Flea control is challenging, even for professional exterminators. This is one pest that you may want to consider hiring a professional PCO to handle. But whether you decide to hire a pro or do it yourself (more about that later), the most important part of effective flea control is preparation.
Prior to the exterminator arriving (or prior to doing it yourself), you should prepare for the flea control job by taking the following steps:
All bedding, slipcovers, pet bedding, and similar items should be dry cleaned or washed in detergent and the hottest water the fabric can stand, and then tumble dried. If at all possible, store the freshly washed-and-dried articles in airtight storage containers in a place that's not infested with fleas until after the flea treatment.
Remove as much stuff as possible from the floor and store it elsewhere or stack it on tables to provide maximum access to the floor for treatment.
All carpeting and upholstered furniture should be thoroughly vacuumed and shampooed using products that do not contain stain repellents (which can interfere with subsequent insecticide treatments). Kleen Free Naturally would be an excellent choice. Wooden flooring that contains gaps between the tiles or slats should be also be methodically vacuumed and washed. Allow carpeting, furniture, and flooring to dry before performing the flea treatment.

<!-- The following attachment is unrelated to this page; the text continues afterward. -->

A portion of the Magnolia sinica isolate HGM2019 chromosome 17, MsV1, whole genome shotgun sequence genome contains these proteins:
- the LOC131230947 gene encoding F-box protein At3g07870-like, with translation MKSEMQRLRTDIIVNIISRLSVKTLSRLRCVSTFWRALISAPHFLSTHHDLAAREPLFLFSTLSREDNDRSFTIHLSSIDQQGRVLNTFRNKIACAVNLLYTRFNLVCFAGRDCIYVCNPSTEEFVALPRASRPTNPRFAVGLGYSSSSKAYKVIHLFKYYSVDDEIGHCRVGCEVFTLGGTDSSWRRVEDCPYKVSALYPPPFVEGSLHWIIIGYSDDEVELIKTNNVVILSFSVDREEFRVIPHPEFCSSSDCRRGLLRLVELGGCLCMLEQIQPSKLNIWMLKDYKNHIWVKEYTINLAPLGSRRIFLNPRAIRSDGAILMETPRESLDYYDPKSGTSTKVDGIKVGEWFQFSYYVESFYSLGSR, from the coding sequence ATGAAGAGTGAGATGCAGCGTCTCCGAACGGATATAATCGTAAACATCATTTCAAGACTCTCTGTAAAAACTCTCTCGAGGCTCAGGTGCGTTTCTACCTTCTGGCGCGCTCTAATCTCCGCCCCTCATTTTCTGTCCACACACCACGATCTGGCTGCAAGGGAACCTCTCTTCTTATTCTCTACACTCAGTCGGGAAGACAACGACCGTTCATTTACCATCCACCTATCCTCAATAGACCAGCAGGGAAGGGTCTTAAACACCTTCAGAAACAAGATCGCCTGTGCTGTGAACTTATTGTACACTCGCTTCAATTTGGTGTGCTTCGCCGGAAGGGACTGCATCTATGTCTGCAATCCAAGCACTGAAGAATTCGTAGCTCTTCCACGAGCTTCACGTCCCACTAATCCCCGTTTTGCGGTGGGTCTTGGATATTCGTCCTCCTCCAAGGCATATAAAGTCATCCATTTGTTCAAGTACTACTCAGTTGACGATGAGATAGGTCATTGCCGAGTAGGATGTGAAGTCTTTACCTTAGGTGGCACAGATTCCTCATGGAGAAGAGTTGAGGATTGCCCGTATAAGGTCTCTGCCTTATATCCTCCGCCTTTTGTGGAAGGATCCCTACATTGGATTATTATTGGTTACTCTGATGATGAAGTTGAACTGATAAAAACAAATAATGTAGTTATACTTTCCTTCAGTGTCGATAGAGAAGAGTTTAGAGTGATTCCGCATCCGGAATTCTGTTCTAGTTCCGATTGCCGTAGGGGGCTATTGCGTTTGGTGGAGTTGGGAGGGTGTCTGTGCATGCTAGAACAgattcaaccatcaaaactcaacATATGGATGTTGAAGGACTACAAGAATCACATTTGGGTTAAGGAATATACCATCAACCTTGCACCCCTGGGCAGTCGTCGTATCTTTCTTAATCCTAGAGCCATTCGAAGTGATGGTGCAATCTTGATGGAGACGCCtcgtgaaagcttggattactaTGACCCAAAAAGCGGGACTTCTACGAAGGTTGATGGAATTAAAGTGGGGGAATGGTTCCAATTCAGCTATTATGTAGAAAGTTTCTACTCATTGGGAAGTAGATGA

Thoroughly clean the interior of your car(s), as well, especially if your pet(s) ride in the vehicle(s).
Pets should receive professional flea treatments or be treated with a high-quality flea shampoo at the same time (or as close as possible) to when the house is treated, and kept out of the house until the products used inside the house are thoroughly dried. This is to prevent fleas in the house from re-infesting the pet, and vice-versa. As with all pesticides, be sure to read, understand, and follow the label instructions, including making sure that your kind of pet (dog, cat, ferret, etc.) is listed on the label.
There are several ways to treat a flea infestation, but the most common is to use a liquid flea spray that is labeled for fleas on all carpeting, floors, pet bedding areas, and cracks and crevices in wooden flooring and around baseboards. Upholstered furnishings, draperies, and other textiles must also be treated unless they can be washed and tumble dried. Most of these sprays contain "adulticides" to kill adult fleas, and some of the better ones also contain Precor, which is an insect growth regulator developed especially for flea control.